- Smooth the transfer – the purchasing company should receive a schedule of IP rights and pending applications, the selling company should communicate the transfer to its IP team, plus all external agents and advisers.
- Verify the data before it is imported – the purchasing company should confirm that the information with which they have been provided on IP assets is correct and accurate for every jurisdiction.
- Confirm the formalities – the requirements for each jurisdiction and each type of intellectual property need to be followed to the letter, taking advice or using local experts where required. Depending on the type of right, the process can be managed simply by letter or email to the registry, but in many instances will require strict formalities to be adhered to, including legalisation and notarisation.
- Keep track of alterations, especially if personnel or suppliers change – the speed at which the local authorities process applications varies greatly, so the new owner’s IP team must track the status of the applications and maintain accurate internal records.
- Double-check confirmations – the purchasing company must record which confirmations it has received, reviewing any errors or omissions as they arrive.
Maintaining IP rights is an iterative process. Where brands are transferred to new owners, it is not uncommon for them to make changes to a portfolio’s structure or strategy, which may necessitate further updates.
In the post-COVID-19 landscape, any business undertaking M&A activity must be conscious of the impact of digital marketplaces on its intellectual property. Further, it is critical that online brand protection forms a crucial part of the IP due diligence process for buyers. Given the rising levels of infringements and enforcement taking place year on year, it is becoming even more important to understand the digital landscape, and the online risks facing the acquired brand. The ability to respond quickly to any unauthorised activity will depend on the portfolio being transferred efficiently to the new owner, as well as the systems and legal rights being in place to identify and act promptly against infringement.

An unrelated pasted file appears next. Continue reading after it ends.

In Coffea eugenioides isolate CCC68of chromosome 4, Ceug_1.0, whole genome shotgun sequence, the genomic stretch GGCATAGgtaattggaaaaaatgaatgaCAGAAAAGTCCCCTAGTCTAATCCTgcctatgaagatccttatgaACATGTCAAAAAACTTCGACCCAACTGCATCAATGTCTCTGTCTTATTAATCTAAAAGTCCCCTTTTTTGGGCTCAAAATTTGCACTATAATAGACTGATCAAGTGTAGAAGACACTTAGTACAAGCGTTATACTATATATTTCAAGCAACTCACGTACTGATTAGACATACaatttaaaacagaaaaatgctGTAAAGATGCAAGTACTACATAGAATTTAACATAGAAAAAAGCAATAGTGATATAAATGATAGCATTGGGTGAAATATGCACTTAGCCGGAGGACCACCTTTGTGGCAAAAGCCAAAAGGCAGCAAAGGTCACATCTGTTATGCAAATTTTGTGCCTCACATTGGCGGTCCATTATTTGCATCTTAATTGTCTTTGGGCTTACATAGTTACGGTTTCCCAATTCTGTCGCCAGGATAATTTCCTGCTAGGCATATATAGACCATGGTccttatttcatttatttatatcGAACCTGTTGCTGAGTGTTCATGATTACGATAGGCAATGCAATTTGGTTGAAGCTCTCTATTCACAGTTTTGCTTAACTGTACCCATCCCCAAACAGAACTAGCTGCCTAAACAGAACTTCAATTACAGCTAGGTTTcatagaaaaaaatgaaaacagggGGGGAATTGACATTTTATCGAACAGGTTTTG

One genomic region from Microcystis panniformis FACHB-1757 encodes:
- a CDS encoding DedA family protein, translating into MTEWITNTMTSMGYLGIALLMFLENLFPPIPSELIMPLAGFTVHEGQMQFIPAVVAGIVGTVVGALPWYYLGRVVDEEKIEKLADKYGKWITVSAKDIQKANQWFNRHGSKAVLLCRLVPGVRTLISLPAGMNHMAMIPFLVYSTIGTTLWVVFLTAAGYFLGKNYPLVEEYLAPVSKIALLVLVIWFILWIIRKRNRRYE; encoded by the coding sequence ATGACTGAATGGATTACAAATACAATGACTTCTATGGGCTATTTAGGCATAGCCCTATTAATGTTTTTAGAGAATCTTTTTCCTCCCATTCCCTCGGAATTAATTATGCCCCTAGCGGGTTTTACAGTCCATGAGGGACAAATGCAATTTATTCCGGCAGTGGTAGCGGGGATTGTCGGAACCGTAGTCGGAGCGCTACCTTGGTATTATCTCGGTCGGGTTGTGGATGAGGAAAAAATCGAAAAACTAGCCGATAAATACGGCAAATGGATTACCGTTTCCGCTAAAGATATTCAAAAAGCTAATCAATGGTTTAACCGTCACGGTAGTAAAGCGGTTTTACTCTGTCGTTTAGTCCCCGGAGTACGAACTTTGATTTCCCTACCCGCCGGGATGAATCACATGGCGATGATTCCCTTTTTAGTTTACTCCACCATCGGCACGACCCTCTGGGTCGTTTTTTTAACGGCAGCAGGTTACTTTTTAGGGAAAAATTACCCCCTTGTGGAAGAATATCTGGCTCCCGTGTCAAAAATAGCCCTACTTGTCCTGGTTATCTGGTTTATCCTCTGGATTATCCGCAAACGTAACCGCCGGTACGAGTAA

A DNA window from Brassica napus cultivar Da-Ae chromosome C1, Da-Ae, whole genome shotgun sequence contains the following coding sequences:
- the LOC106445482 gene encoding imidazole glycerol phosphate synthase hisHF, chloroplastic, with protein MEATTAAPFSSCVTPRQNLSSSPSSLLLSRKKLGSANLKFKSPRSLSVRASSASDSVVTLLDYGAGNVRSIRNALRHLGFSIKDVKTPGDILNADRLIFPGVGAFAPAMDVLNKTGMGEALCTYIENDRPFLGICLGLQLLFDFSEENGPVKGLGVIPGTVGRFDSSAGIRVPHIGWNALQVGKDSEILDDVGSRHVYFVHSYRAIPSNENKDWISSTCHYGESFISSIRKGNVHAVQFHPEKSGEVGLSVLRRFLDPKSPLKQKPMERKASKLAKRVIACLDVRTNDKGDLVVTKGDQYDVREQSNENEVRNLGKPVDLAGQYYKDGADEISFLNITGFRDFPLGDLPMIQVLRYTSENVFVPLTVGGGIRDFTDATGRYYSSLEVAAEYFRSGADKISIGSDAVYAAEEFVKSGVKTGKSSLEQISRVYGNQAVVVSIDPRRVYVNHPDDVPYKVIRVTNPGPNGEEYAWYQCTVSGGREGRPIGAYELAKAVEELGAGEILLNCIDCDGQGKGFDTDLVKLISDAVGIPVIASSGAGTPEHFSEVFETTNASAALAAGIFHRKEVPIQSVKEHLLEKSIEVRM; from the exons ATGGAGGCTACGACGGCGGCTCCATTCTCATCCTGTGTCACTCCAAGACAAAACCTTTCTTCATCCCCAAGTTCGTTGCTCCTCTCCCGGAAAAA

VIM Group’s Marc Cloosterman writes...
In any acquisition process, brand value plays a vital role. BrandFinance estimates, for example, that approximately 20% of the market capitalisation of the largest companies in the world consists of brand value. However, decisions in this area are far from clear cut.
The question of value
While there is much debate about how to calculate brand value as the outcomes vary with each applied methodology, broadly speaking it is similar to how investors value stock. For example, any listed company with 10 analysts will probably have two advising to sell, two to hold and six to buy. The reason for this is that all decisions are based on expectations for the future.